Presenter of the San Francisco International Film Festival—the longest-running film festival in the Americas—San Francisco Film Society feeds the cinematic passions of fans, filmmakers, and students, showcasing more than 300 films every year. The Film Enthusiast membership entitles movie mavens to a plethora of perks worth rubbing in the noses of adversarial cinephiles who won’t stop boasting about how much popcorn they can eat in one sitting. Members also get the skinny on San Francisco International Film Festival special events and screenings, running April 21-May 5.
The seasoned event coordinators from Dance San Francisco and SalsaCrazy channel their experience into Taste Fridays, a weekly festival that combines bustling gourmet local fare and with infectious Latin rhythms. Each Friday night, guest mixologists or local fare vendors assemble on an outdoor patio to dole out samples of handheld fare, gourmet cocktails, or demonstrations of their craft, and performances of the pancake-flipping scene from Hamlet. While the festival’s vendor list rotates weekly, past guests include Alicia's Tamales, Rocket Fish, and The American Grilled Cheese Kitchen. After attendees eat, they filter into inside to the Café Cocomo's dance floor, where instructors lead them through the footwork of salsa and bachata, ensuring feet obey their masters without the need for obedience training. As live music from guest Latin musicians and bands fills the space, guests can mingle and dance until 2 a.m.
If event promoter CrawlSF was a person, he or she might be one of the most fun people you could meet. A local nightlife curator and city guide, CrawlSF has also helped fill San Francisco with the conversations and laughter of revelers on its pub crawls—some of which have run for 11 consecutive years. Each four-hour tour cuts a path to drinking establishments through areas that include Polk Village, Haight Street, and other popular spots around town. Some events also pack fun bonuses, such as eating contests, and holiday-themed events might see revelers in festive costumes as they celebrate Halloween, Independence Day, or wear their Abraham Lincoln beards just because.
In the 74 years between the Paramount Theatre's opening night, when people used to line up to see “talkies” for 50 cents, and 2002, when it was voted Best Mainstage Theatre in a Seattle Weekly Reader's Poll, the palatial venue faded and decayed alongside its Roaring Twenties brethren throughout America. Luckily, former Microsoft Vice President Ida Cole saved it from the rubble heap in the mid-‘90s when she established the Seattle Landmark Association and vowed to render the Paramount "kissable" once again.
Over the course of seven months, the renovation crew expanded the size of the stage wings to accommodate more ambitious live productions. They also cleared decades of grime from the french baroque plaster reliefs, uncovering long-forgotten designs and causing only one long-dormant horror to snap open its eyes dramatically. They also replaced the gold leaf in the floral designs of the wall medallions, repainted all the surfaces in their original 16 colors, and scrubbed each of the 1.6 million crystal beads in the chandelier by hand with a toothbrush. The original Knabe Ampico player piano was returned to its spot on the four-tiered lobby's lush carpeting, and a 21st-century sound system now shares sonic space with the thundering, luminous sonority of the Paramount's fully restored Mighty Wurlitzer organ. Though the Paramount's calendar runs the gamut from rock concerts to standup comedy to Broadway musicals on the scale of Wicked, its decadent Beaux Arts trappings transport audiences to the days when reality was still black and white.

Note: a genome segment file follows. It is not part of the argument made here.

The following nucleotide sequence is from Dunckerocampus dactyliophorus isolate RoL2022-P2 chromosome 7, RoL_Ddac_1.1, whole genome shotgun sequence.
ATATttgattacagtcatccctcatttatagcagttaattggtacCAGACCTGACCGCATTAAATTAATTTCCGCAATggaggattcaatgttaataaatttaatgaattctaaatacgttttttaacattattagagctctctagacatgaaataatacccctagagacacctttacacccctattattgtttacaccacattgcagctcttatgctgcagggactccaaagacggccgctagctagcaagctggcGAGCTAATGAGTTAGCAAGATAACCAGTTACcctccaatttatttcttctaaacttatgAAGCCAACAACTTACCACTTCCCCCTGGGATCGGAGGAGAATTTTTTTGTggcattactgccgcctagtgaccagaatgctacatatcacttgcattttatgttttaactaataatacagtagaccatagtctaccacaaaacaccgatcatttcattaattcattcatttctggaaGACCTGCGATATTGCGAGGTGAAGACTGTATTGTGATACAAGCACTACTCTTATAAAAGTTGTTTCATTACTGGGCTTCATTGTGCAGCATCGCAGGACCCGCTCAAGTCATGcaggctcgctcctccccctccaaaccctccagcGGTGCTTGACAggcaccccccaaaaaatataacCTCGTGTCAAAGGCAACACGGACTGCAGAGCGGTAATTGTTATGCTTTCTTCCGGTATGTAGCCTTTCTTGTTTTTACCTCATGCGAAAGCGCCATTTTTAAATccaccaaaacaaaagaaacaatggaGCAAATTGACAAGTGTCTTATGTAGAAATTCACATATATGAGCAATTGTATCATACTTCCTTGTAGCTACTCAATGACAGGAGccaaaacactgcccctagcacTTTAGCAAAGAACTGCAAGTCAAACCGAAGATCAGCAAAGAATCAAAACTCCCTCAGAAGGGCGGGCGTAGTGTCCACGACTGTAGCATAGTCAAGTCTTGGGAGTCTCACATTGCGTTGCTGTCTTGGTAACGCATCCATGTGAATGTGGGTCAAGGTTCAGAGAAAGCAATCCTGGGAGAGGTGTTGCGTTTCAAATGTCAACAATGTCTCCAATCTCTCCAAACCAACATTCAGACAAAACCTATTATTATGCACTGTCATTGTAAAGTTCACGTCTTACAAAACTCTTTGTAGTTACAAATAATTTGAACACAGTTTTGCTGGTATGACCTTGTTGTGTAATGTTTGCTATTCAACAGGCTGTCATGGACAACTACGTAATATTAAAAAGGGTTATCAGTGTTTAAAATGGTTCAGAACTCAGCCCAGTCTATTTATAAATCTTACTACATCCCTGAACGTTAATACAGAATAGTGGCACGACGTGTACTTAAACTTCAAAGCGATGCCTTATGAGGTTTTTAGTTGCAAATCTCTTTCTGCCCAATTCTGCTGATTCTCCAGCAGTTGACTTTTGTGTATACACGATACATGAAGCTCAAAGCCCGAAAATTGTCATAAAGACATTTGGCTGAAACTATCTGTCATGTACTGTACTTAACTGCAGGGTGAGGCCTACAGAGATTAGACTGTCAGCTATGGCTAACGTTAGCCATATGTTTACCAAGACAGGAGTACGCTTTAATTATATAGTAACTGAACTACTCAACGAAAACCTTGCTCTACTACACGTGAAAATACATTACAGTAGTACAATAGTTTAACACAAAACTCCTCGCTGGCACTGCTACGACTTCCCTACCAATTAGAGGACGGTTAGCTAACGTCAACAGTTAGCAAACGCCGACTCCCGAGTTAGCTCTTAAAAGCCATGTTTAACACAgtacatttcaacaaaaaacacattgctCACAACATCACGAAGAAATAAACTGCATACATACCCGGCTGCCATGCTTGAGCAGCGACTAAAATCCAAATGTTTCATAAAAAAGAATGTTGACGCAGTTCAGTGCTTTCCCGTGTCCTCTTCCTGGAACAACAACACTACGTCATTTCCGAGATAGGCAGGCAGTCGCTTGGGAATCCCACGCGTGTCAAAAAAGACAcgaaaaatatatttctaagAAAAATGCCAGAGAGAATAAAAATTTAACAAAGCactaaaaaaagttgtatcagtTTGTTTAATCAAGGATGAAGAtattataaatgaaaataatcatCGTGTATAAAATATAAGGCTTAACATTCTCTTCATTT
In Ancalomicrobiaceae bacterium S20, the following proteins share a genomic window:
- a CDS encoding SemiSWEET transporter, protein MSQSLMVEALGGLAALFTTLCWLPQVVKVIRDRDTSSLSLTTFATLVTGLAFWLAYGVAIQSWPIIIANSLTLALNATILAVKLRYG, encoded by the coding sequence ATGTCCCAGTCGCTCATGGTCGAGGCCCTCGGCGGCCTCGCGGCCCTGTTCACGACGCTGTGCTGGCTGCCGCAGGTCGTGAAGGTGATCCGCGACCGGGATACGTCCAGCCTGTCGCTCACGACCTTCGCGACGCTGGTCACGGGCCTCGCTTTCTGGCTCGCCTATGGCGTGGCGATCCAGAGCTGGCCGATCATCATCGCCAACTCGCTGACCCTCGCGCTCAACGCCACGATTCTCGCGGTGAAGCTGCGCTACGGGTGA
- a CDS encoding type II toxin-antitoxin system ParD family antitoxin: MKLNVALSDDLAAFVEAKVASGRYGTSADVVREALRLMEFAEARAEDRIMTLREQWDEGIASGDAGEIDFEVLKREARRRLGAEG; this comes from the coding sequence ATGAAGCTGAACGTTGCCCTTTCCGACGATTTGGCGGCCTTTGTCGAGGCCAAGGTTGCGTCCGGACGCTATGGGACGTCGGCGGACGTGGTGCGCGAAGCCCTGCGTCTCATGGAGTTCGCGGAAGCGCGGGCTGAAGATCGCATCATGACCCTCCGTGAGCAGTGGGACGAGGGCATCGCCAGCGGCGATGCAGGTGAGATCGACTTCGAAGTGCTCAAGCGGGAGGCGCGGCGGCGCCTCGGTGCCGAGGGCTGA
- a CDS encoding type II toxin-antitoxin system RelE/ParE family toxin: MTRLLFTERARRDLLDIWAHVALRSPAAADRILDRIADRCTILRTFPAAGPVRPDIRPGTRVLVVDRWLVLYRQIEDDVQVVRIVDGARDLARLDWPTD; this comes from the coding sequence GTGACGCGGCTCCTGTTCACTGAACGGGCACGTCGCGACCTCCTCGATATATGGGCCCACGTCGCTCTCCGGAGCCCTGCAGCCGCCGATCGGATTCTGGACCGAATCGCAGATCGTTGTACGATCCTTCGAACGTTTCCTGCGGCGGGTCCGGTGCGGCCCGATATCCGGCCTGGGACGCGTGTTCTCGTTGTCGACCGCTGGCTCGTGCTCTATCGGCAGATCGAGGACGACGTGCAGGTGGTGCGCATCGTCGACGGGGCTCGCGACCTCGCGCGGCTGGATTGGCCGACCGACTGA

Standing sentinel after clocking significant time in World War II and assisting with the recovery of Apollo 11 and 12 space-shuttle crews, the USS Hornet now serves as an anchored museum where naval enthusiasts and curious citizens can wander her decks to gain insight into her past military duties on the high seas. The aircraft carrier is comprised of four levels of historical eye-candy, mixing curated exhibits with actual ship quarters such as the captain's bridge and in-port cabins. Visitors roam the ship during self-guided tours, which are often injected with wisdom from available docents or chatty seagulls. Sites include the island and navigation bridge, where the helmsman directed the ship and where the admiral conducted operations with his task force, as well as the hangar deck, with access to the ship's panoramic fantail view of San Francisco.